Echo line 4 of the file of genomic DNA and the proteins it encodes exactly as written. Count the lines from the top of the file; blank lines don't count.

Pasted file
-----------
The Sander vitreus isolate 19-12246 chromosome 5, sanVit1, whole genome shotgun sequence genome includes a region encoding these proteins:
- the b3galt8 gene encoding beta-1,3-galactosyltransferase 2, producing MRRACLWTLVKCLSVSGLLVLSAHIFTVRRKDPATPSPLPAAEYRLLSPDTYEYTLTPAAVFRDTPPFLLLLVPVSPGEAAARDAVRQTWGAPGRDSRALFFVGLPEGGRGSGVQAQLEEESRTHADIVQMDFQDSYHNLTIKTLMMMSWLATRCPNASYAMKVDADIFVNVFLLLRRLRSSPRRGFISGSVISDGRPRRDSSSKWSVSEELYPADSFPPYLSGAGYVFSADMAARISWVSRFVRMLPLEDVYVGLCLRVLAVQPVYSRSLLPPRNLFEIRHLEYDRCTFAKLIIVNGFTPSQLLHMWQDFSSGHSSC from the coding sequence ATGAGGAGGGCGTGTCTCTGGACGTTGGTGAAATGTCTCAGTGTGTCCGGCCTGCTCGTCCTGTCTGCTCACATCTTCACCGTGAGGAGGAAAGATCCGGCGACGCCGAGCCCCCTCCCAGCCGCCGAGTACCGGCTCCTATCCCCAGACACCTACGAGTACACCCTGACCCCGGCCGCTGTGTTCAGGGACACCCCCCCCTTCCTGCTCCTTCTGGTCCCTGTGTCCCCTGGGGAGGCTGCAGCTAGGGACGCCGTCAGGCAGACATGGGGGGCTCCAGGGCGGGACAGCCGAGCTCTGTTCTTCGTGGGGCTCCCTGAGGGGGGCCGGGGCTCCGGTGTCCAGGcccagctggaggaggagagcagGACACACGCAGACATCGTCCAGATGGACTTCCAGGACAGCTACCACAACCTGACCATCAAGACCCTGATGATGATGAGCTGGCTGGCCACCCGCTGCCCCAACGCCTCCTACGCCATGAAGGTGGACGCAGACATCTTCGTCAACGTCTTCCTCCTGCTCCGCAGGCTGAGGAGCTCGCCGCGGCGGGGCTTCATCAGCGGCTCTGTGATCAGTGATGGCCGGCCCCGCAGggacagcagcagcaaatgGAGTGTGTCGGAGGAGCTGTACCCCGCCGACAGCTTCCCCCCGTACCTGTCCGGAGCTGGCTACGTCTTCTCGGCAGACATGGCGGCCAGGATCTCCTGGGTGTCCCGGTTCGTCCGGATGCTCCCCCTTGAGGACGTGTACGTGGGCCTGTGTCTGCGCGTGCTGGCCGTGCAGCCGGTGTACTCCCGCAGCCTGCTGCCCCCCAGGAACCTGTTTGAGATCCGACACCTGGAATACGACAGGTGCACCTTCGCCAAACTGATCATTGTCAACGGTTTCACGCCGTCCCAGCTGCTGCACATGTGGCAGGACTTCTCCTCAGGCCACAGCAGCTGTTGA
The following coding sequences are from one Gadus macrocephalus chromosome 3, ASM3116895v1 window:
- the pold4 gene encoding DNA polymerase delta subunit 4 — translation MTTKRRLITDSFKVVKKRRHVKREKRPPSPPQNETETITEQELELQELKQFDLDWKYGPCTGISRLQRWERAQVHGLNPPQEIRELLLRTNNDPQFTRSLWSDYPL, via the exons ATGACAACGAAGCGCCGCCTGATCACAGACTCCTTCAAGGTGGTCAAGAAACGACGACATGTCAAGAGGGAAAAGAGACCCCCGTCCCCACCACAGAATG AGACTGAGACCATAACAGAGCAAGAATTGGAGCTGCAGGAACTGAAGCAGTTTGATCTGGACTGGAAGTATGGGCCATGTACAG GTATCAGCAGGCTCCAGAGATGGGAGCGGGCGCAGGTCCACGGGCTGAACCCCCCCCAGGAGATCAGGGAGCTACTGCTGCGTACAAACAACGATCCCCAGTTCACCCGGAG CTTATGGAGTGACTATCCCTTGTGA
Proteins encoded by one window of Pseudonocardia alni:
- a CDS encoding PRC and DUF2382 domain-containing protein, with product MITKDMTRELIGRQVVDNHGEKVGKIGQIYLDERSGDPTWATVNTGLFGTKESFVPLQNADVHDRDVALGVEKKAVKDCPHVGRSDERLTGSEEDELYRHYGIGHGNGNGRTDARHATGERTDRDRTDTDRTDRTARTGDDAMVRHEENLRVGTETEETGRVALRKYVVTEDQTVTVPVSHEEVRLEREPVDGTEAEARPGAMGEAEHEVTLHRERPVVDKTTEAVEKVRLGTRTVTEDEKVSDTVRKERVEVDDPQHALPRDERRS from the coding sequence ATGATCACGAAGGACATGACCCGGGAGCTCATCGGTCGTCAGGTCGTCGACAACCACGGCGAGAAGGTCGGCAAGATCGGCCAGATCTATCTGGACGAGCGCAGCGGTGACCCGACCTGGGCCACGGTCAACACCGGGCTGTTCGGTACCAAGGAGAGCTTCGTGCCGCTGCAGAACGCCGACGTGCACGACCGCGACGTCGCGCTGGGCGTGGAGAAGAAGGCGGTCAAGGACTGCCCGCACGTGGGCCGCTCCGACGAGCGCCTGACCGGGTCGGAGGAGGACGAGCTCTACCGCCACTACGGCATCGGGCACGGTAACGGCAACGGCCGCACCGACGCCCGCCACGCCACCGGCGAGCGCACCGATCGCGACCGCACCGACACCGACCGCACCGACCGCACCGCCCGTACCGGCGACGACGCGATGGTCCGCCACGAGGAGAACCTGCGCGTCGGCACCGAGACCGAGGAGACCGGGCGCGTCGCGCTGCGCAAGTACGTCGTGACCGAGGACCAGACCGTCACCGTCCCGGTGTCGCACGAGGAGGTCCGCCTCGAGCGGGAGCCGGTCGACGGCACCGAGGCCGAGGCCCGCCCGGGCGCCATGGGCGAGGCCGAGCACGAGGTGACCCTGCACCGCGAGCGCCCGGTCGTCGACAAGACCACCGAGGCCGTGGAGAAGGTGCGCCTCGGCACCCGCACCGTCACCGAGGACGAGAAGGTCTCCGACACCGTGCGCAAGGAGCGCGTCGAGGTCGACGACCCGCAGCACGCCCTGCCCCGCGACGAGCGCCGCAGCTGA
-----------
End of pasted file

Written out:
- the pold4 gene encoding DNA polymerase delta subunit 4 — translation MTTKRRLITDSFKVVKKRRHVKREKRPPSPPQNETETITEQELELQELKQFDLDWKYGPCTGISRLQRWERAQVHGLNPPQEIRELLLRTNNDPQFTRSLWSDYPL, via the exons ATGACAACGAAGCGCCGCCTGATCACAGACTCCTTCAAGGTGGTCAAGAAACGACGACATGTCAAGAGGGAAAAGAGACCCCCGTCCCCACCACAGAATG AGACTGAGACCATAACAGAGCAAGAATTGGAGCTGCAGGAACTGAAGCAGTTTGATCTGGACTGGAAGTATGGGCCATGTACAG GTATCAGCAGGCTCCAGAGATGGGAGCGGGCGCAGGTCCACGGGCTGAACCCCCCCCAGGAGATCAGGGAGCTACTGCTGCGTACAAACAACGATCCCCAGTTCACCCGGAG CTTATGGAGTGACTATCCCTTGTGA